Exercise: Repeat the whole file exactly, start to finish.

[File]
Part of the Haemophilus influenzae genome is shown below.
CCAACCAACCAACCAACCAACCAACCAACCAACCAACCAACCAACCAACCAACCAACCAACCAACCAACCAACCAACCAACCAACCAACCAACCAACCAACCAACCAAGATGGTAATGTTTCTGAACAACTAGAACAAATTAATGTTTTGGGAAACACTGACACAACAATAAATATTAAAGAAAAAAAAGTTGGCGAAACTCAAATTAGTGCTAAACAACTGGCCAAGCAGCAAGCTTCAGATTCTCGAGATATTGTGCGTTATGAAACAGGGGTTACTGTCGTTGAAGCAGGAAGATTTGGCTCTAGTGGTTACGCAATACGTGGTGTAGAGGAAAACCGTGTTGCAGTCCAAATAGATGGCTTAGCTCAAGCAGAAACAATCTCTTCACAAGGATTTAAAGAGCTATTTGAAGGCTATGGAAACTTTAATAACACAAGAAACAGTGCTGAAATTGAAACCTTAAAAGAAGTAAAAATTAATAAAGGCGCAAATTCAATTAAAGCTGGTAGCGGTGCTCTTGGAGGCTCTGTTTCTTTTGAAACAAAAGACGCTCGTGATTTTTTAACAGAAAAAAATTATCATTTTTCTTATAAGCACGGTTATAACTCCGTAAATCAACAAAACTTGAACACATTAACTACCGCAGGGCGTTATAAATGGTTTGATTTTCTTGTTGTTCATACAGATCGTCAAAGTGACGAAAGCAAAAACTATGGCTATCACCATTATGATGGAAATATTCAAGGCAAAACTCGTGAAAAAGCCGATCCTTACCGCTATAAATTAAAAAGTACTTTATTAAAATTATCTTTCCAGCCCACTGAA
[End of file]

Part of the Haemophilus influenzae genome is shown below.
CCAACCAACCAACCAACCAACCAACCAACCAACCAACCAACCAACCAACCAACCAACCAACCAACCAACCAACCAACCAACCAACCAACCAACCAACCAACCAACCAAGATGGTAATGTTTCTGAACAACTAGAACAAATTAATGTTTTGGGAAACACTGACACAACAATAAATATTAAAGAAAAAAAAGTTGGCGAAACTCAAATTAGTGCTAAACAACTGGCCAAGCAGCAAGCTTCAGATTCTCGAGATATTGTGCGTTATGAAACAGGGGTTACTGTCGTTGAAGCAGGAAGATTTGGCTCTAGTGGTTACGCAATACGTGGTGTAGAGGAAAACCGTGTTGCAGTCCAAATAGATGGCTTAGCTCAAGCAGAAACAATCTCTTCACAAGGATTTAAAGAGCTATTTGAAGGCTATGGAAACTTTAATAACACAAGAAACAGTGCTGAAATTGAAACCTTAAAAGAAGTAAAAATTAATAAAGGCGCAAATTCAATTAAAGCTGGTAGCGGTGCTCTTGGAGGCTCTGTTTCTTTTGAAACAAAAGACGCTCGTGATTTTTTAACAGAAAAAAATTATCATTTTTCTTATAAGCACGGTTATAACTCCGTAAATCAACAAAACTTGAACACATTAACTACCGCAGGGCGTTATAAATGGTTTGATTTTCTTGTTGTTCATACAGATCGTCAAAGTGACGAAAGCAAAAACTATGGCTATCACCATTATGATGGAAATATTCAAGGCAAAACTCGTGAAAAAGCCGATCCTTACCGCTATAAATTAAAAAGTACTTTATTAAAATTATCTTTCCAGCCCACTGAA